I wish someone had told me that when I started!
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Wood Magazine

I wish someone had told me that when I started!

5 overlooked tips for new (and experienced) woodworkers

Man with evil eye look & bad board
Enlarge Image
Simply upgrading the blade that
came with your power tools can
spare years of frustration and save
piles of wood from unnecessary

Recently, I asked my Facebook followers to think back to their woodworking beginnings to answer this question: What piece of advice do you wish someone had given you early in your woodworking journey that would have saved you hassle and frustration?

I imagined I would hear about perfecting handsaw techniques, or crafting tight-fitting joints -- perhaps wisdom about the importance of buying premium tools. But as the replies rolled in, I got a completely different sense. The things people really wished they'd learned at the start were simple and, for the most part, free. So although the advice aims at brand-new woodworkers, it serves as a wise reminder for all of us.


Pencil marking a board
Enlarge Image
A story stick ensures marking
accuracy, especially when laying
out multiple parts or transferring
measurements among workpieces.
End of chisel
Enlarge Image
Fix your goofs -- such as slicing
away a dried-on finish drip -- and
then bask in your new-found
woodworking confidence.


1. Don't get hung up on tape measures.
Instead, rely on story sticks (right) or simply cutting pieces to fit. Sneak up on cuts, testing on scrap first and fitting along the way. If you mark your cuts with a pencil line, leave the line showing and sand to it.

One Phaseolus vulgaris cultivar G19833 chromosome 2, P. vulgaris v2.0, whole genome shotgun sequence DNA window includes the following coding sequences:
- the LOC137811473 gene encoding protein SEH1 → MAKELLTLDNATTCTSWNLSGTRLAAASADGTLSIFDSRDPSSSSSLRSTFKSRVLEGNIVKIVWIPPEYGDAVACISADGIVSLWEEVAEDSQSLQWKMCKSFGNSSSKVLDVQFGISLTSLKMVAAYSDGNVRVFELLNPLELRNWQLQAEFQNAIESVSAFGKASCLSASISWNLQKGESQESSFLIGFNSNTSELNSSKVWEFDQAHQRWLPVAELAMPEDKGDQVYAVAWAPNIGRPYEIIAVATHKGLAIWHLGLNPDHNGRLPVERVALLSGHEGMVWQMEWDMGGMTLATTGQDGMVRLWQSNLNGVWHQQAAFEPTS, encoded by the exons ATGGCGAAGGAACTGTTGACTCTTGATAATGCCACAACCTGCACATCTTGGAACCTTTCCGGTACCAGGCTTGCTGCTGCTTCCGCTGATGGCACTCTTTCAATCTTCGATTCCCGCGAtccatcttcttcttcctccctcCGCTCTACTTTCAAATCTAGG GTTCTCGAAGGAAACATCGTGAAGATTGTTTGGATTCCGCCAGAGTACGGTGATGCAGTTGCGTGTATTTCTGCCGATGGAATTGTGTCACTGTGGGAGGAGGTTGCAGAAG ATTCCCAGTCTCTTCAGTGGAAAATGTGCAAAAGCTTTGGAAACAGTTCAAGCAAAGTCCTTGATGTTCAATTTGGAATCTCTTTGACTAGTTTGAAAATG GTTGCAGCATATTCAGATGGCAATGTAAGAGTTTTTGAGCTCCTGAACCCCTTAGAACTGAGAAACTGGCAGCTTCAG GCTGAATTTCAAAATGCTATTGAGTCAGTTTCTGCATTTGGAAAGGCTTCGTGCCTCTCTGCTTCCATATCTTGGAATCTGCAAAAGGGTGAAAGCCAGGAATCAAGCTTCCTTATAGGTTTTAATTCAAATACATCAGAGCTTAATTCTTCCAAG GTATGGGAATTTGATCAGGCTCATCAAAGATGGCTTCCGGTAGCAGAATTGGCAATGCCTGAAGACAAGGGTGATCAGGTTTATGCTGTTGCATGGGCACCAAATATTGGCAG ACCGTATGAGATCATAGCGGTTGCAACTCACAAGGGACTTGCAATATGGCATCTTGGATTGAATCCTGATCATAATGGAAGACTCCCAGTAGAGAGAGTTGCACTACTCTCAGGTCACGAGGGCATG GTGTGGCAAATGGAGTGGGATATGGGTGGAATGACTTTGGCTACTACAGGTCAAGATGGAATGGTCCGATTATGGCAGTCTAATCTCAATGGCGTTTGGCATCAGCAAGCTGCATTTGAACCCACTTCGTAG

2. Use sharp tools.
Tear-out and chipping caused by dull blades frustrates all woodworkers. Besides, sharp tools cut with less effort, so they're safer. And because they cut cleanly, they'll save you lots of time sanding. Learn basic sharpening skills and spend a few minutes honing your tools before each use.

3. All woodworkers make mistakes.
Acknowledge them. Learn from them. But, most of all, shut up about them. Most people won't notice mistakes, so stop pointing them out when you show off your project. It will do wonders for your confidence.

4. Remember that woodworking is a hobby.
It's supposed to be fun and relaxing, so take your time, and enjoy the process. Josh Phillips, one of my very talented viewers, told me that he has "no mania for perfection." I love that line. Build to the best of your ability but don't drive yourself crazy.

5. Ask for help.
Woodworkers are a helpful bunch, eager to share advice no matter what your struggle. And we live in a time in which we can quickly get answers to anything. Get actively involved in online communities such as woodmagazine.com, Facebook, WoodworkingForMereMortals.com, etc. For my videos, I rely heavily on the help given by woodworkers who continually supply solutions and inspiration that I wouldn't have thought of.

-- Steve Ramsey's quirky woodworking videos and prolific musings can be found at WoodworkingForMereMortals.com where his goal is to reclaim the woodworking hobby for the average guy.



Wood Magazine